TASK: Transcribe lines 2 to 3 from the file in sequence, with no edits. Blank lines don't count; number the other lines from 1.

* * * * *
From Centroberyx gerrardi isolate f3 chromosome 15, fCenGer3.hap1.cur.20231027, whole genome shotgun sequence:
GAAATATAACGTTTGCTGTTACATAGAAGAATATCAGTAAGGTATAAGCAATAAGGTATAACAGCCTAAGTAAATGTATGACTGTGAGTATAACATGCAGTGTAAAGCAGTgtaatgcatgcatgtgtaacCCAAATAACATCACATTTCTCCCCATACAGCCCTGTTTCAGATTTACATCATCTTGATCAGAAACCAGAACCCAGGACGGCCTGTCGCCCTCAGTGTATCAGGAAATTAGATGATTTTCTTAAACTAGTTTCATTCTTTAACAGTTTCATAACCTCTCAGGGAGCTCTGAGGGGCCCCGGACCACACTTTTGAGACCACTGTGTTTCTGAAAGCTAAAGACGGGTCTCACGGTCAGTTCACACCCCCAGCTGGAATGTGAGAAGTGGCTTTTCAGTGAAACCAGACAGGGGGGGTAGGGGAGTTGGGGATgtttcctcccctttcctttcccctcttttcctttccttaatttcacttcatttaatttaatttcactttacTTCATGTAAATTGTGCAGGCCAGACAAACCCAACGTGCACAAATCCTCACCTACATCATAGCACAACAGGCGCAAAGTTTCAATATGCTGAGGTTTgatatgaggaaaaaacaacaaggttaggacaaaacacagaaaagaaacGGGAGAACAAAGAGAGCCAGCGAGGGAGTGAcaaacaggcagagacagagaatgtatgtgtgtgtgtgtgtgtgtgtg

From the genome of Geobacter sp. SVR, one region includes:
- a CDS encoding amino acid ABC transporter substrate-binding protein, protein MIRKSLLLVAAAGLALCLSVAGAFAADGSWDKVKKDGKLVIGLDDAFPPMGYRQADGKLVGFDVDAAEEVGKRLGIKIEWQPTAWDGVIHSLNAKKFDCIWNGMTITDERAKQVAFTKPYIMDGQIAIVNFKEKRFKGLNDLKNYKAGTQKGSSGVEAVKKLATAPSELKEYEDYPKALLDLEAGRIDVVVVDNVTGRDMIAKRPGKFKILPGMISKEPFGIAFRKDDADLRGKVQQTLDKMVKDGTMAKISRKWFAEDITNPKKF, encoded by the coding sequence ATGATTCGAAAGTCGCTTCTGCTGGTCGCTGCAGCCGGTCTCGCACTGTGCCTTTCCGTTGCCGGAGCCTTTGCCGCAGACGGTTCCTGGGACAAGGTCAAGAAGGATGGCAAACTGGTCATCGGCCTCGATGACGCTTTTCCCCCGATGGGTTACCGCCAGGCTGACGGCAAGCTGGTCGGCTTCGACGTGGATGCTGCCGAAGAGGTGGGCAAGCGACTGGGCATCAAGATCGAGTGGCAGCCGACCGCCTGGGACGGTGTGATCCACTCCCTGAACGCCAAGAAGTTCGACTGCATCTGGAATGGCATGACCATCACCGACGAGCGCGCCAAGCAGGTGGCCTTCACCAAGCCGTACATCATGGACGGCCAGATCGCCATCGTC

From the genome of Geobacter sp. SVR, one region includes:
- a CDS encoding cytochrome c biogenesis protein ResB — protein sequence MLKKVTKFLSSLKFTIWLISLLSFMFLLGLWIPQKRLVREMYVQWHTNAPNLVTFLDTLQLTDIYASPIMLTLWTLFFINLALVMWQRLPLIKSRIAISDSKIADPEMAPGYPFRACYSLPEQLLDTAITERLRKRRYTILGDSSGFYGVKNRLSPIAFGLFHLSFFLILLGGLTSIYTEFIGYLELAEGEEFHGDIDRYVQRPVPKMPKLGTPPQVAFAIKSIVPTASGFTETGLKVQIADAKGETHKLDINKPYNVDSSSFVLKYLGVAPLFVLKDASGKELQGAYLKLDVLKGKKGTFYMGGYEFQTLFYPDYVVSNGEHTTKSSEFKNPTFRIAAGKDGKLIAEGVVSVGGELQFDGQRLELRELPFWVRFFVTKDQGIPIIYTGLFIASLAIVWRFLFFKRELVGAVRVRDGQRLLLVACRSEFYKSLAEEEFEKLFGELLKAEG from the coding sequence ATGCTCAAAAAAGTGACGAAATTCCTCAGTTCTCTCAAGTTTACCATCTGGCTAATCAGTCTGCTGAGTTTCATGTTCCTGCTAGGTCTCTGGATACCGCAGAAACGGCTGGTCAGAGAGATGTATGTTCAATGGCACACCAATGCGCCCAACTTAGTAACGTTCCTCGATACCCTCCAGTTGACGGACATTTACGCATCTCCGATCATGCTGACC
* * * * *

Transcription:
GAAATATAACGTTTGCTGTTACATAGAAGAATATCAGTAAGGTATAAGCAATAAGGTATAACAGCCTAAGTAAATGTATGACTGTGAGTATAACATGCAGTGTAAAGCAGTgtaatgcatgcatgtgtaacCCAAATAACATCACATTTCTCCCCATACAGCCCTGTTTCAGATTTACATCATCTTGATCAGAAACCAGAACCCAGGACGGCCTGTCGCCCTCAGTGTATCAGGAAATTAGATGATTTTCTTAAACTAGTTTCATTCTTTAACAGTTTCATAACCTCTCAGGGAGCTCTGAGGGGCCCCGGACCACACTTTTGAGACCACTGTGTTTCTGAAAGCTAAAGACGGGTCTCACGGTCAGTTCACACCCCCAGCTGGAATGTGAGAAGTGGCTTTTCAGTGAAACCAGACAGGGGGGGTAGGGGAGTTGGGGATgtttcctcccctttcctttcccctcttttcctttccttaatttcacttcatttaatttaatttcactttacTTCATGTAAATTGTGCAGGCCAGACAAACCCAACGTGCACAAATCCTCACCTACATCATAGCACAACAGGCGCAAAGTTTCAATATGCTGAGGTTTgatatgaggaaaaaacaacaaggttaggacaaaacacagaaaagaaacGGGAGAACAAAGAGAGCCAGCGAGGGAGTGAcaaacaggcagagacagagaatgtatgtgtgtgtgtgtgtgtgtgtg

From the genome of Geobacter sp. SVR, one region includes: